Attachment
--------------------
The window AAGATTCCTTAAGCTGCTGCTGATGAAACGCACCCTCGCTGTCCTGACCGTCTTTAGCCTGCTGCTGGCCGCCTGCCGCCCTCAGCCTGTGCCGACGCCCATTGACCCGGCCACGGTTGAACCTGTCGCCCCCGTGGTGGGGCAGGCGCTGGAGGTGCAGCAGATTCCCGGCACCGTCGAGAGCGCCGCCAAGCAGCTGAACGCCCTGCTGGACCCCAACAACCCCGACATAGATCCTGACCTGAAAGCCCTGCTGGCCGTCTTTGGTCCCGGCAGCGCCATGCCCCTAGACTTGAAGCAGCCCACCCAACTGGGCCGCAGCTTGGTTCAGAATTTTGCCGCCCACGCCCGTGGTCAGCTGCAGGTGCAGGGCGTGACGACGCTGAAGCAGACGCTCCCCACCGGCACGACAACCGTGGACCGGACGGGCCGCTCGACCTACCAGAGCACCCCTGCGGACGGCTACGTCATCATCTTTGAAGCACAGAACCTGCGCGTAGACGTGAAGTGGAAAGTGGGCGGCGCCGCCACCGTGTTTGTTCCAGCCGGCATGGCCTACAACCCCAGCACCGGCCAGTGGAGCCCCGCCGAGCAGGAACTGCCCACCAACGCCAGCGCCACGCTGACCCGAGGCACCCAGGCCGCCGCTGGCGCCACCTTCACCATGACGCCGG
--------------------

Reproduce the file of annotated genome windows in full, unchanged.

The window AAGATTCCTTAAGCTGCTGCTGATGAAACGCACCCTCGCTGTCCTGACCGTCTTTAGCCTGCTGCTGGCCGCCTGCCGCCCTCAGCCTGTGCCGACGCCCATTGACCCGGCCACGGTTGAACCTGTCGCCCCCGTGGTGGGGCAGGCGCTGGAGGTGCAGCAGATTCCCGGCACCGTCGAGAGCGCCGCCAAGCAGCTGAACGCCCTGCTGGACCCCAACAACCCCGACATAGATCCTGACCTGAAAGCCCTGCTGGCCGTCTTTGGTCCCGGCAGCGCCATGCCCCTAGACTTGAAGCAGCCCACCCAACTGGGCCGCAGCTTGGTTCAGAATTTTGCCGCCCACGCCCGTGGTCAGCTGCAGGTGCAGGGCGTGACGACGCTGAAGCAGACGCTCCCCACCGGCACGACAACCGTGGACCGGACGGGCCGCTCGACCTACCAGAGCACCCCTGCGGACGGCTACGTCATCATCTTTGAAGCACAGAACCTGCGCGTAGACGTGAAGTGGAAAGTGGGCGGCGCCGCCACCGTGTTTGTTCCAGCCGGCATGGCCTACAACCCCAGCACCGGCCAGTGGAGCCCCGCCGAGCAGGAACTGCCCACCAACGCCAGCGCCACGCTGACCCGAGGCACCCAGGCCGCCGCTGGCGCCACCTTCACCATGACGCCGG